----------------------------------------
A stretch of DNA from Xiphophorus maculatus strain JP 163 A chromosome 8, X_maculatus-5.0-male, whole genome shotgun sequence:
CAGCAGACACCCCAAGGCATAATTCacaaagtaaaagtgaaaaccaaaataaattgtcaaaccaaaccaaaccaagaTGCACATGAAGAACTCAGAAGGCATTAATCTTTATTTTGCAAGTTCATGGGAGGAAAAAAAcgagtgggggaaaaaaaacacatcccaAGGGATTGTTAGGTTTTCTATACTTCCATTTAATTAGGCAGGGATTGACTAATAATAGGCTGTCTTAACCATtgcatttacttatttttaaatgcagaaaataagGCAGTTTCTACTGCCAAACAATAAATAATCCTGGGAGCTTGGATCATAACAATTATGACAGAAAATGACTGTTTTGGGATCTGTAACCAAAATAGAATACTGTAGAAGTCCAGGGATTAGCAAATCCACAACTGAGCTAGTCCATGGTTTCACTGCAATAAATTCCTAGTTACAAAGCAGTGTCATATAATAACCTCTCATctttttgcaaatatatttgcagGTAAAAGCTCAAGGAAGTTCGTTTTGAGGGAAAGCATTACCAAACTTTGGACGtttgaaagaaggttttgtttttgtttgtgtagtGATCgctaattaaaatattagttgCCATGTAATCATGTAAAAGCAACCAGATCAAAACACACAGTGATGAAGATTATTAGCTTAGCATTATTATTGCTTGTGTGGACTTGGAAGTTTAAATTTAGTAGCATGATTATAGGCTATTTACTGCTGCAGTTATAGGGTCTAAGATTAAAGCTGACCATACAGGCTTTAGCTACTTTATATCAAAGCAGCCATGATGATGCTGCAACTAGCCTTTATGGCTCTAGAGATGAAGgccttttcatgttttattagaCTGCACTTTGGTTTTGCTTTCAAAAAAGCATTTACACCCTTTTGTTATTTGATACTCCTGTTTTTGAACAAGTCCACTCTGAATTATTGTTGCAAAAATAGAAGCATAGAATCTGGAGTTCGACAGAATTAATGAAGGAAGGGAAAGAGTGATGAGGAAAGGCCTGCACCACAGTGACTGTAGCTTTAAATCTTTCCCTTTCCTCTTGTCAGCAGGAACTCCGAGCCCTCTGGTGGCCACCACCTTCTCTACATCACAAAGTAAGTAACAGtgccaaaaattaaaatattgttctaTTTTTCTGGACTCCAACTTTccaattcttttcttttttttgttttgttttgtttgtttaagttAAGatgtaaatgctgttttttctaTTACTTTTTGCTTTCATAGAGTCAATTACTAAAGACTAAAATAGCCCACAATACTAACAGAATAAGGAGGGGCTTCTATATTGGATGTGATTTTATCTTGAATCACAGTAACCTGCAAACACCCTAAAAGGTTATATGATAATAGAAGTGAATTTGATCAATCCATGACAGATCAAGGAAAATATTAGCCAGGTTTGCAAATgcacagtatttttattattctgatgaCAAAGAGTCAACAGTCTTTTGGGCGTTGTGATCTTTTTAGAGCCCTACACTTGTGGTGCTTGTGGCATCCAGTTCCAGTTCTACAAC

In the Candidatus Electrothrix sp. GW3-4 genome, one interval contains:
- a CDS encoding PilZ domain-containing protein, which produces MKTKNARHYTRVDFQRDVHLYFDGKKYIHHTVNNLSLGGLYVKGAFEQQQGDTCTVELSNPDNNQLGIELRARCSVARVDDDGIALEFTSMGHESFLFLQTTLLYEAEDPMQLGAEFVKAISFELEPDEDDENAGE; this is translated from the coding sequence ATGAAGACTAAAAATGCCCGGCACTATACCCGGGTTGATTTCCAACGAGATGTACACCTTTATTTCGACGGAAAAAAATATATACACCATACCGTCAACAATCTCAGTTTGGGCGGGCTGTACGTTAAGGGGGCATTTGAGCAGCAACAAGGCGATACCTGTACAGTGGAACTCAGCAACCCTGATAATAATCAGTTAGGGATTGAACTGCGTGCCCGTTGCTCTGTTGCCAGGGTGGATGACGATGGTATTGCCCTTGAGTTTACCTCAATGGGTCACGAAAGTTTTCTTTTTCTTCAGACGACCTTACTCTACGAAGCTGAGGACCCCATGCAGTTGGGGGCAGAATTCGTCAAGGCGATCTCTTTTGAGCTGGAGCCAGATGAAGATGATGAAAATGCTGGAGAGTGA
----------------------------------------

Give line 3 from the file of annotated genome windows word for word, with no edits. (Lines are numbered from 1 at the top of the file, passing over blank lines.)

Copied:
In the Candidatus Electrothrix sp. GW3-4 genome, one interval contains: